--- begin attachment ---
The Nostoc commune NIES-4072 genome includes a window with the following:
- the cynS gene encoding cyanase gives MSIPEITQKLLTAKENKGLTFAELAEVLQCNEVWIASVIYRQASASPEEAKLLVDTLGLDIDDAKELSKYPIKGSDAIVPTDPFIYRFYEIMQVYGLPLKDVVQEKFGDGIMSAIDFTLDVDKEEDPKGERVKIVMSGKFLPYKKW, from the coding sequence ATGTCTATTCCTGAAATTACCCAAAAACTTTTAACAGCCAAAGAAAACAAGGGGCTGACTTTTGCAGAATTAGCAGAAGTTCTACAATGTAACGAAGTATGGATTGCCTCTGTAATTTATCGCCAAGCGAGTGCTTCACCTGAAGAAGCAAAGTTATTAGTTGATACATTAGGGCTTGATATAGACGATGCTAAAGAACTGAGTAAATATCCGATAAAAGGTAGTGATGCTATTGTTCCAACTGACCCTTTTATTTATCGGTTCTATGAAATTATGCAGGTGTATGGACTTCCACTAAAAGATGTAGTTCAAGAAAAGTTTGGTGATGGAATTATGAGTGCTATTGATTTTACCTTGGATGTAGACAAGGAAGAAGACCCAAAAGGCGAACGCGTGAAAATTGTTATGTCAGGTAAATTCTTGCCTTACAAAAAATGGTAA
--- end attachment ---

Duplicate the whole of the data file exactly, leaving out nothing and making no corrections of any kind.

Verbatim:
The Nostoc commune NIES-4072 genome includes a window with the following:
- the cynS gene encoding cyanase gives MSIPEITQKLLTAKENKGLTFAELAEVLQCNEVWIASVIYRQASASPEEAKLLVDTLGLDIDDAKELSKYPIKGSDAIVPTDPFIYRFYEIMQVYGLPLKDVVQEKFGDGIMSAIDFTLDVDKEEDPKGERVKIVMSGKFLPYKKW, from the coding sequence ATGTCTATTCCTGAAATTACCCAAAAACTTTTAACAGCCAAAGAAAACAAGGGGCTGACTTTTGCAGAATTAGCAGAAGTTCTACAATGTAACGAAGTATGGATTGCCTCTGTAATTTATCGCCAAGCGAGTGCTTCACCTGAAGAAGCAAAGTTATTAGTTGATACATTAGGGCTTGATATAGACGATGCTAAAGAACTGAGTAAATATCCGATAAAAGGTAGTGATGCTATTGTTCCAACTGACCCTTTTATTTATCGGTTCTATGAAATTATGCAGGTGTATGGACTTCCACTAAAAGATGTAGTTCAAGAAAAGTTTGGTGATGGAATTATGAGTGCTATTGATTTTACCTTGGATGTAGACAAGGAAGAAGACCCAAAAGGCGAACGCGTGAAAATTGTTATGTCAGGTAAATTCTTGCCTTACAAAAAATGGTAA